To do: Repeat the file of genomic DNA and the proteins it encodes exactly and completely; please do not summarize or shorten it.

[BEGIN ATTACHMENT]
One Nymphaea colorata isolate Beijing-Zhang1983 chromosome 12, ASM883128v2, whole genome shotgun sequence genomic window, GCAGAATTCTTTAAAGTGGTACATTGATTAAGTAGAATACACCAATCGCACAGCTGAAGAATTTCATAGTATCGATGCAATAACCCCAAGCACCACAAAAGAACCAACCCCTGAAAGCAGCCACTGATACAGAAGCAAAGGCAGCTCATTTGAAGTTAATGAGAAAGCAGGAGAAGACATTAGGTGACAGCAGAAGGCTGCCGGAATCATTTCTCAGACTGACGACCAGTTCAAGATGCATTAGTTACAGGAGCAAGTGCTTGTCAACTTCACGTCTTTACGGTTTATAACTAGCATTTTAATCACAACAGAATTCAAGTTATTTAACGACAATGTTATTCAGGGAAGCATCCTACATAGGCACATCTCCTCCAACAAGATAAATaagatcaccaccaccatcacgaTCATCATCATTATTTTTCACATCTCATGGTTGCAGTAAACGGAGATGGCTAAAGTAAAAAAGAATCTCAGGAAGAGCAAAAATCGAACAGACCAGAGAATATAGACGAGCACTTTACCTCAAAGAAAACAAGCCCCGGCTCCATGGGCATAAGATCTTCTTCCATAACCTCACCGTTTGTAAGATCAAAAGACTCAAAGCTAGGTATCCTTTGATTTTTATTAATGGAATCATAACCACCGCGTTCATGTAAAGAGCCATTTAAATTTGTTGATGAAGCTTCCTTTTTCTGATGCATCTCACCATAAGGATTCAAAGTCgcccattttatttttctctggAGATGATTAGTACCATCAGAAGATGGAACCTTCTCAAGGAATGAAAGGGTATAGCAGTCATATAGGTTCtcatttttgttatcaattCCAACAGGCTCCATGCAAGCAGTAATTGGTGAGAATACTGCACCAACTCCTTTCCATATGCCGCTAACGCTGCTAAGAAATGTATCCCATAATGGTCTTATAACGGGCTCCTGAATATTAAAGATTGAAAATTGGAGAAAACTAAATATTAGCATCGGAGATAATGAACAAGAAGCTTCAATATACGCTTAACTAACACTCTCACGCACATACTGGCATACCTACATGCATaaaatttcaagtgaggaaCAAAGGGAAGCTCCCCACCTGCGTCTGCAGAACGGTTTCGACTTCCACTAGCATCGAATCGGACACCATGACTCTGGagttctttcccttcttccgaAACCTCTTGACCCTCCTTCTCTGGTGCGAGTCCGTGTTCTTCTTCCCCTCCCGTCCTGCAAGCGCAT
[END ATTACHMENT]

One Nymphaea colorata isolate Beijing-Zhang1983 chromosome 12, ASM883128v2, whole genome shotgun sequence genomic window, GCAGAATTCTTTAAAGTGGTACATTGATTAAGTAGAATACACCAATCGCACAGCTGAAGAATTTCATAGTATCGATGCAATAACCCCAAGCACCACAAAAGAACCAACCCCTGAAAGCAGCCACTGATACAGAAGCAAAGGCAGCTCATTTGAAGTTAATGAGAAAGCAGGAGAAGACATTAGGTGACAGCAGAAGGCTGCCGGAATCATTTCTCAGACTGACGACCAGTTCAAGATGCATTAGTTACAGGAGCAAGTGCTTGTCAACTTCACGTCTTTACGGTTTATAACTAGCATTTTAATCACAACAGAATTCAAGTTATTTAACGACAATGTTATTCAGGGAAGCATCCTACATAGGCACATCTCCTCCAACAAGATAAATaagatcaccaccaccatcacgaTCATCATCATTATTTTTCACATCTCATGGTTGCAGTAAACGGAGATGGCTAAAGTAAAAAAGAATCTCAGGAAGAGCAAAAATCGAACAGACCAGAGAATATAGACGAGCACTTTACCTCAAAGAAAACAAGCCCCGGCTCCATGGGCATAAGATCTTCTTCCATAACCTCACCGTTTGTAAGATCAAAAGACTCAAAGCTAGGTATCCTTTGATTTTTATTAATGGAATCATAACCACCGCGTTCATGTAAAGAGCCATTTAAATTTGTTGATGAAGCTTCCTTTTTCTGATGCATCTCACCATAAGGATTCAAAGTCgcccattttatttttctctggAGATGATTAGTACCATCAGAAGATGGAACCTTCTCAAGGAATGAAAGGGTATAGCAGTCATATAGGTTCtcatttttgttatcaattCCAACAGGCTCCATGCAAGCAGTAATTGGTGAGAATACTGCACCAACTCCTTTCCATATGCCGCTAACGCTGCTAAGAAATGTATCCCATAATGGTCTTATAACGGGCTCCTGAATATTAAAGATTGAAAATTGGAGAAAACTAAATATTAGCATCGGAGATAATGAACAAGAAGCTTCAATATACGCTTAACTAACACTCTCACGCACATACTGGCATACCTACATGCATaaaatttcaagtgaggaaCAAAGGGAAGCTCCCCACCTGCGTCTGCAGAACGGTTTCGACTTCCACTAGCATCGAATCGGACACCATGACTCTGGagttctttcccttcttccgaAACCTCTTGACCCTCCTTCTCTGGTGCGAGTCCGTGTTCTTCTTCCCCTCCCGTCCTGCAAGCGCAT